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Wine is a Tuscan tradition, part of its history

5 mins read

By CELIA STRONG

Tuscany is well known for many things. History, vacation villas, shopping, special foods and, of course, wines. 

Good, better and best wines. This week, a chance to try a wine.

The region of Tuscany is located on the western side of the “Italian boot.” There are 33 wine DOC designations in this region. And nine DOCG designations. More than any other region has of the highest and best by Italian wine laws. 

Wine history in Tuscany goes back to the 8th century BC. The Etruscans, the Greeks and the Romans all played a part in the development of wine in this area. 

After the fall of the Roman Empire, and through the Middle Ages, Catholic monasteries were the main grape growers and winemakers. When aristocratic and merchant classes emerged, share cropping and a system known as “mezzadria” followed. 

Those owning land provided use of their lands and resources for planting and, in return, received half, “mezza,” of what was grown. 

The Tuscan tradition had landowners using their half of harvested grapes to make wine that they could sell in Florence. In 1282, the first wine merchant guilds were founded. And regulations that controlled where and when wine could be sold were established. (Not within 100 yards of a church, not to children younger than 15, prostitutes, ruffians or thieves.) In the 14th century, there were almost eight million gallons of wine sold in Florence.

Brancaia is a Tuscan winery that was newly established in 1981. The Widmers, a Swiss couple who loved wine, bought the abandoned Brancaia property that was known as Castellina. Two years later, their wines made first rank in an important Chianti Classico tasting. They bought more land and produced more great wines. 

Today, Barbara Widmer, daughter of the original Widmer couple, is the Brancaia oenologist and manager of their three wine estates. Brancaia is one of Tuscany’s leading wineries.

Brancaia Tre is one of their red wines. First made in 2000. And named for the three estates its grapes are sourced from. And for the three grape varieties used to make it. Threesomes!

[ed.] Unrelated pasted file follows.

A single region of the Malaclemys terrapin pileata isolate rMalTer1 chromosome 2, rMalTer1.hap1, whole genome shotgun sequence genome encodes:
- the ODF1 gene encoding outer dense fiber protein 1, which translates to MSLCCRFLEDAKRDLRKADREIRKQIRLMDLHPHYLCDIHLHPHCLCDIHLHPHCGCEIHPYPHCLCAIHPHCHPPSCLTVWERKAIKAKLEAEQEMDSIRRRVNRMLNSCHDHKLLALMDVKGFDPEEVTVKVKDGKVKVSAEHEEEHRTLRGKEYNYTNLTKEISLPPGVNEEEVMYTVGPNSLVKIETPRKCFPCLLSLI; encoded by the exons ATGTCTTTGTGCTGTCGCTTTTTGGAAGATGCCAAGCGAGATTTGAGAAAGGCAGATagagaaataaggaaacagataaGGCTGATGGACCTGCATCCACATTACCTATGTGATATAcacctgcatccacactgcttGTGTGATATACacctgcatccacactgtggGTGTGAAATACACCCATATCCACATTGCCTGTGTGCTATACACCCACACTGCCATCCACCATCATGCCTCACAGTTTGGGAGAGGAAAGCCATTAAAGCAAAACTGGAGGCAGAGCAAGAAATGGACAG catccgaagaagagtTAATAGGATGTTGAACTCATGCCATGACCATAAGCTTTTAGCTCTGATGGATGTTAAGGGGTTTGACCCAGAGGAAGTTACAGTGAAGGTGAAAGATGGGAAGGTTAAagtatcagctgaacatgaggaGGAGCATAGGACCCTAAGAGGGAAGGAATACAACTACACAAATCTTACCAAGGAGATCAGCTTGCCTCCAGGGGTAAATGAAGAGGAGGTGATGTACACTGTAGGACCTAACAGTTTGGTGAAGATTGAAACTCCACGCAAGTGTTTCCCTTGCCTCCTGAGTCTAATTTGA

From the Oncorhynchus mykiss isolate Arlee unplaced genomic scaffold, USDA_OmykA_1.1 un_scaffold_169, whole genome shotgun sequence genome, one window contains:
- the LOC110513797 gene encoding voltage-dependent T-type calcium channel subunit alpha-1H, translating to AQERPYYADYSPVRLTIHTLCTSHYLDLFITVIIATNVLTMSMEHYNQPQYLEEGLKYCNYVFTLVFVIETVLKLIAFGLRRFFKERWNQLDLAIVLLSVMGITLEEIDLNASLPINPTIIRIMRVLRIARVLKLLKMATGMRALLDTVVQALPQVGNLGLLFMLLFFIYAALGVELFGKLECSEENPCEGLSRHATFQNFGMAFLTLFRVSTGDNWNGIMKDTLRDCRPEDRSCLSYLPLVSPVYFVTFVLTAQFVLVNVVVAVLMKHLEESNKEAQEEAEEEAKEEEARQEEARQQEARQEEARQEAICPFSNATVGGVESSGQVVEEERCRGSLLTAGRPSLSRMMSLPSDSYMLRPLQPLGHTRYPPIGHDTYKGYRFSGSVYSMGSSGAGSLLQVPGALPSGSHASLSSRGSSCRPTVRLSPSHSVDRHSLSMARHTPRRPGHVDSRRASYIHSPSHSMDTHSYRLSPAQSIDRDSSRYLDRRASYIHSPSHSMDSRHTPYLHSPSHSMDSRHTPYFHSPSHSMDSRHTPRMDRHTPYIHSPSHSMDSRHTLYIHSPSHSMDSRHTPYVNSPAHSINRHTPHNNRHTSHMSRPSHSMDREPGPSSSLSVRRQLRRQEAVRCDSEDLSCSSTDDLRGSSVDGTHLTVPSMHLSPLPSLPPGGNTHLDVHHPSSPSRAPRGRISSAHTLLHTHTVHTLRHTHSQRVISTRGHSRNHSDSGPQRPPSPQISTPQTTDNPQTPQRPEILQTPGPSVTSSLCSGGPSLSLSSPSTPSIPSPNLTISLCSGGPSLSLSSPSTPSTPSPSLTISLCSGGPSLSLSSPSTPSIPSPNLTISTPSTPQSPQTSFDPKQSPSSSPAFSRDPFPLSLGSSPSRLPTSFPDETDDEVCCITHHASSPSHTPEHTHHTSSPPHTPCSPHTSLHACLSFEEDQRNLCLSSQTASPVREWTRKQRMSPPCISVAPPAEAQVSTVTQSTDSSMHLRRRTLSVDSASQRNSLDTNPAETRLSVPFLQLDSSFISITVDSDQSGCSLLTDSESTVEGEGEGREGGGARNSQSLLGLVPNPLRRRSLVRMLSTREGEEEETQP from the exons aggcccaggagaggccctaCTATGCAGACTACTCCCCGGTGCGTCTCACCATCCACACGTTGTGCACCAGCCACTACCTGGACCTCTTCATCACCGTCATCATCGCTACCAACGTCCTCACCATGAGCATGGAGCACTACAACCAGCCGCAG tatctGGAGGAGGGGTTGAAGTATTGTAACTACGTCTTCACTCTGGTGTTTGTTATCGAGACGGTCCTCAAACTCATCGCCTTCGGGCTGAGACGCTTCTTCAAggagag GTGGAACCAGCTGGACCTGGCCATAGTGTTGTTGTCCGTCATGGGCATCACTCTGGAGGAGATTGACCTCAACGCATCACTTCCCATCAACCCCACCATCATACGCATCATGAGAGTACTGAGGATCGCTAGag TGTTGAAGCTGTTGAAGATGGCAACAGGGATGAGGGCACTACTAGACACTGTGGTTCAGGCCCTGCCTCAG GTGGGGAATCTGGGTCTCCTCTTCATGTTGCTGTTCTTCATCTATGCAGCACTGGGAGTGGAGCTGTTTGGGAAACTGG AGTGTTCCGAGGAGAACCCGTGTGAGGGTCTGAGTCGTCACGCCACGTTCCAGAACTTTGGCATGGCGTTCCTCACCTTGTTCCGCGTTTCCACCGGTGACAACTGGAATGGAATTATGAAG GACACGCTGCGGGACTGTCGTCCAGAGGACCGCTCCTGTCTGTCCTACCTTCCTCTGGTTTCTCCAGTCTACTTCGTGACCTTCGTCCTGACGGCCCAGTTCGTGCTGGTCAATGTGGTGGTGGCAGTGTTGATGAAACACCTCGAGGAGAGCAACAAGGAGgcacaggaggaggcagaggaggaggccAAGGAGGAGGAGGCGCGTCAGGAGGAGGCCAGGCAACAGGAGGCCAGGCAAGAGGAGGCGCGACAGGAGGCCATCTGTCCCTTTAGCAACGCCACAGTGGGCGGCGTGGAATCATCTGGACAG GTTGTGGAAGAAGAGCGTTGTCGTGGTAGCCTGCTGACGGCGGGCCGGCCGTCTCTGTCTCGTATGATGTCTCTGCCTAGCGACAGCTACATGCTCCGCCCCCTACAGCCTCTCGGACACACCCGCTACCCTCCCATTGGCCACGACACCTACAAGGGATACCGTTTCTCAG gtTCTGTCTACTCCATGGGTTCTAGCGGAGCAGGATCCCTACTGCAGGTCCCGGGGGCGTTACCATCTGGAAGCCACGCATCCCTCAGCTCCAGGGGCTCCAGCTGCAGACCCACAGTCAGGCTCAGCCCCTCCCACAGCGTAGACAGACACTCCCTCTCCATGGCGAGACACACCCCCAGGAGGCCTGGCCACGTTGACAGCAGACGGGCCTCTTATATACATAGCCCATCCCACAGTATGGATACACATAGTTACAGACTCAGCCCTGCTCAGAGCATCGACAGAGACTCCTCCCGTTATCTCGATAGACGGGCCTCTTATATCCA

This Tuscan blend is made from 80 percent Sangiovese, 10 percent Merlot and 10 percent Cabernet Sauvignon. (Because this particular blend of grapes does not follow the legal “formula” for Chianti or any other DOC Tuscan wine, its designation is IGT.) 

Sangiovese is the main grape of all Chianti DOCG wines. And, its various clones are responsible for other Tuscan wines, DOC and DOCG. 

Young Sangiovese wines have fruity strawberry flavors and a little spiciness. With some barrel aging, they gain depth and complexity –  sour cherry and earth flavors, tea leaf notes, mild tannins and acidities. Blended with Merlot and/or Cabernet Sauvignon, Sangiovese can reach new heights. With the quality of grapes and techniques used at Brancaia, we get highly rated, great-tasting wines.

For Brancaia Tre, the grapes are hand harvested, gently pressed and fermented and macerated for 18 days. Aged in oak barrels for 12 months, followed by at least two months aging in its bottles. 

This wine is a deep ruby purple color. Its has perfumy aromas with cherry notes, florals, green pepper and a hint of smoke. A spiciness and minerality and moderate acidity come with its flavors. It is medium bodied and can improve immensely with about 45 to 60 minutes of air. (If you’re in a really hurry, though, choose a large bowl wine glass and do some swirling.) 

This wine is elegant and well structured, with terrific black fruit, cassis, ripe cherry, smoked meat and dried herb flavors, smooth textures and a lingering finish. Perfect with hearty tomato sauces, grilled meats, poultry and seafoods. 

For $17.99 at Bill’s Liquors. Enjoy.

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